Is a Better World Possible Without US Military Force?

Under President Obama, the United States adopted a “do no harm” foreign policy in contrast to Bush-era military interventionism. Shadi Hamid in The Atlantic describes this as a Leftist tendency to avoid intervention, allowing other countries to exercise agency without American interference. He argues the policy has not led to a safer and more just world. For instance, Obama has maintained a non-intervention policy in Syria although the civil war has left more than 500,000 dead and displaced millions. Policies that resist intervening enable murderous regimes. Hamid cautions that “that the most powerful nation in the world can[not] ever be truly ‘neutral’ in foreign conflicts and “The fiction of neutrality is growing more dangerous, as we enter a period of resurgent authoritarianism, anti-refugee incitement, and routine mass killing.” The world, complicated and interconnected, depends on global cooperation. Countries hoping to be a force for good cannot apply rigid standards, and Hamid concludes “power – still, for now, preeminent – can be used for better, more moral ends.” – YaleGlobal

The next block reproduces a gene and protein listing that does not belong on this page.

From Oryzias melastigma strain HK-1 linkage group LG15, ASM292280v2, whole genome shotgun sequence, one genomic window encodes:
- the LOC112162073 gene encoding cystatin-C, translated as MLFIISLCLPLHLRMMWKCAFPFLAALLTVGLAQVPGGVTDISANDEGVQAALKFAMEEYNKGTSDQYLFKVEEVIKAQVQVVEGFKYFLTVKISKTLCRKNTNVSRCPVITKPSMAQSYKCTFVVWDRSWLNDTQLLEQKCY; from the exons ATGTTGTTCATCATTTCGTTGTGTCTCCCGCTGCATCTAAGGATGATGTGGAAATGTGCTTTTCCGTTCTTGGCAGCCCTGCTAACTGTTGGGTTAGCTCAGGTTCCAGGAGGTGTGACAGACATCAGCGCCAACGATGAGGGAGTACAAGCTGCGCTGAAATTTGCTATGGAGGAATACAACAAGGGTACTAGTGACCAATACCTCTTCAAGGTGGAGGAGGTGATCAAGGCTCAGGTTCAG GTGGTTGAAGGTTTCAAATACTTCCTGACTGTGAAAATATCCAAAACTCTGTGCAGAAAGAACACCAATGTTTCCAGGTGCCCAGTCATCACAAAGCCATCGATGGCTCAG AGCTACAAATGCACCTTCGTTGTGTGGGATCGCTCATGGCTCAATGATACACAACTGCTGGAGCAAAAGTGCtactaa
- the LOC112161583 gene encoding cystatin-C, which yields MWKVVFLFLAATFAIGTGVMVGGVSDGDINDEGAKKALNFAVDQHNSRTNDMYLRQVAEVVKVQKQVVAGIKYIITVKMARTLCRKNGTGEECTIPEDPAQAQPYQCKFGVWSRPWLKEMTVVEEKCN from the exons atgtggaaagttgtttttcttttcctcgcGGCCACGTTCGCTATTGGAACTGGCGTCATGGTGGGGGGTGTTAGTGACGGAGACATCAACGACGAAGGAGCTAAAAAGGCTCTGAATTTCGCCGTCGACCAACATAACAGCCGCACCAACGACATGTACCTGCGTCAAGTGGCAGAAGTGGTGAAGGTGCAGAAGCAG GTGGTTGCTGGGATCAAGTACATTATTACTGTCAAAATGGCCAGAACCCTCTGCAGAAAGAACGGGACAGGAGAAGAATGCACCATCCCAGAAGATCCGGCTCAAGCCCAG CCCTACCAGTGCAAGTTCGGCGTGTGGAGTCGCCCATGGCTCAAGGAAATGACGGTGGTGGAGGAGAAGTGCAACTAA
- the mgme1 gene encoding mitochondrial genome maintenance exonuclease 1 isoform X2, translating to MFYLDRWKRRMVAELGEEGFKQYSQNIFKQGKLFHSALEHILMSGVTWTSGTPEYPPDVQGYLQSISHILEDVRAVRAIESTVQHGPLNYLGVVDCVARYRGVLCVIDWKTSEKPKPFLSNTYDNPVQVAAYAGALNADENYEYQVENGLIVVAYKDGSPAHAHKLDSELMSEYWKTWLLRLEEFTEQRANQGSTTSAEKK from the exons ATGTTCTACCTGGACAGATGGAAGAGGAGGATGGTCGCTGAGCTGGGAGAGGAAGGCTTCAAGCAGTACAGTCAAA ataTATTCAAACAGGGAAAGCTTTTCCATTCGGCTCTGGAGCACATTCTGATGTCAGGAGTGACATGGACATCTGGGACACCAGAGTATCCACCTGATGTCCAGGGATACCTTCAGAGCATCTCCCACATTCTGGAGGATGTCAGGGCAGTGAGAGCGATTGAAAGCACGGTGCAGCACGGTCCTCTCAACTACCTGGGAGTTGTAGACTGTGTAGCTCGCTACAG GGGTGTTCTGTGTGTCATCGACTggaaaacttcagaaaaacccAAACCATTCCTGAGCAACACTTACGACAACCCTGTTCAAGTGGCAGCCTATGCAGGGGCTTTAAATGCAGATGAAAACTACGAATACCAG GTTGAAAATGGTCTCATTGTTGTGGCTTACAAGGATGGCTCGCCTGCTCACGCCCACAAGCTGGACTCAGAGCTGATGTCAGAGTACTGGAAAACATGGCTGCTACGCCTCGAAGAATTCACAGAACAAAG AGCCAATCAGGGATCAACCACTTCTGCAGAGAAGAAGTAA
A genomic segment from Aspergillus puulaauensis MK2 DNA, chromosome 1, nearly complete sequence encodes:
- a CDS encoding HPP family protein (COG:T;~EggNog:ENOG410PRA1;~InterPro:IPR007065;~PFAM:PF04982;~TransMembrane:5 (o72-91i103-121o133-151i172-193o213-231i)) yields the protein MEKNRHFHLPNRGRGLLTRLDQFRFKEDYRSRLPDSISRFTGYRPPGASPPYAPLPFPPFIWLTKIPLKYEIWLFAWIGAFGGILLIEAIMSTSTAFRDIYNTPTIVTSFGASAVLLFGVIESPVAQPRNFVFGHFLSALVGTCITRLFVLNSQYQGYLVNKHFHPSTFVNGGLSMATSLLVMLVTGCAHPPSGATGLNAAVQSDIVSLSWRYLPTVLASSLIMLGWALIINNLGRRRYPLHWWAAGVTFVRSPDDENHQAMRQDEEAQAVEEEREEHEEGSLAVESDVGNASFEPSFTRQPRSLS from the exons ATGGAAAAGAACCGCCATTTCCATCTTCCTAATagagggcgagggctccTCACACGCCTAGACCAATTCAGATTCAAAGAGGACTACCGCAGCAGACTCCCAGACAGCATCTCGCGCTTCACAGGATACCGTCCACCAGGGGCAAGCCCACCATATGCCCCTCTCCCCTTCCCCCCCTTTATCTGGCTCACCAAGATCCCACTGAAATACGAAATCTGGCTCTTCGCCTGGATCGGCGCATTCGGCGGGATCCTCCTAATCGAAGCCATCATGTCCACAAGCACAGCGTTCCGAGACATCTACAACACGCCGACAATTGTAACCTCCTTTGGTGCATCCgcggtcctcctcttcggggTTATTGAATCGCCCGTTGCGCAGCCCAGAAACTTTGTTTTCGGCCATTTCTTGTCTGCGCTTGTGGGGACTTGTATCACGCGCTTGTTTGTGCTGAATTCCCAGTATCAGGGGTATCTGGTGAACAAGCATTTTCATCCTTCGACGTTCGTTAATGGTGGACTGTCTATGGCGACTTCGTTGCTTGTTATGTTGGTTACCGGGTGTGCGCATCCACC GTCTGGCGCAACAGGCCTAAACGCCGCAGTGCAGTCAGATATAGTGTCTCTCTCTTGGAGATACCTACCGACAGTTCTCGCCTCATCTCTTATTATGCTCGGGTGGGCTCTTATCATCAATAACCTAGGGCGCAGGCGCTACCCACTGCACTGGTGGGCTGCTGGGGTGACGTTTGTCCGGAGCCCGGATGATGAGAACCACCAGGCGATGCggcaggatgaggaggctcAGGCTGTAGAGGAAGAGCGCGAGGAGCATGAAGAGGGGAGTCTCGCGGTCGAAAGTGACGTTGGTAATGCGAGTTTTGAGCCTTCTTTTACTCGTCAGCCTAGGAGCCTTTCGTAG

Is a Better World Possible Without US Military Force?

The United States, in deciding to employ military intervention or not, particularly in Syria, can never be perceived as truly neutral
Shadi Hamid
Monday, October 24, 2016

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Shadi Hamid is a contributing writer for The Atlantic, a senior fellow at the Project on U.S. Relations with the Islamic World at the Brookings Institution's Center for Middle East Policy, and the author of the new book Islamic Exceptionalism: How the Struggle Over Islam is Reshaping the World.

Copyright © 2016 by The Atlantic Monthly Group.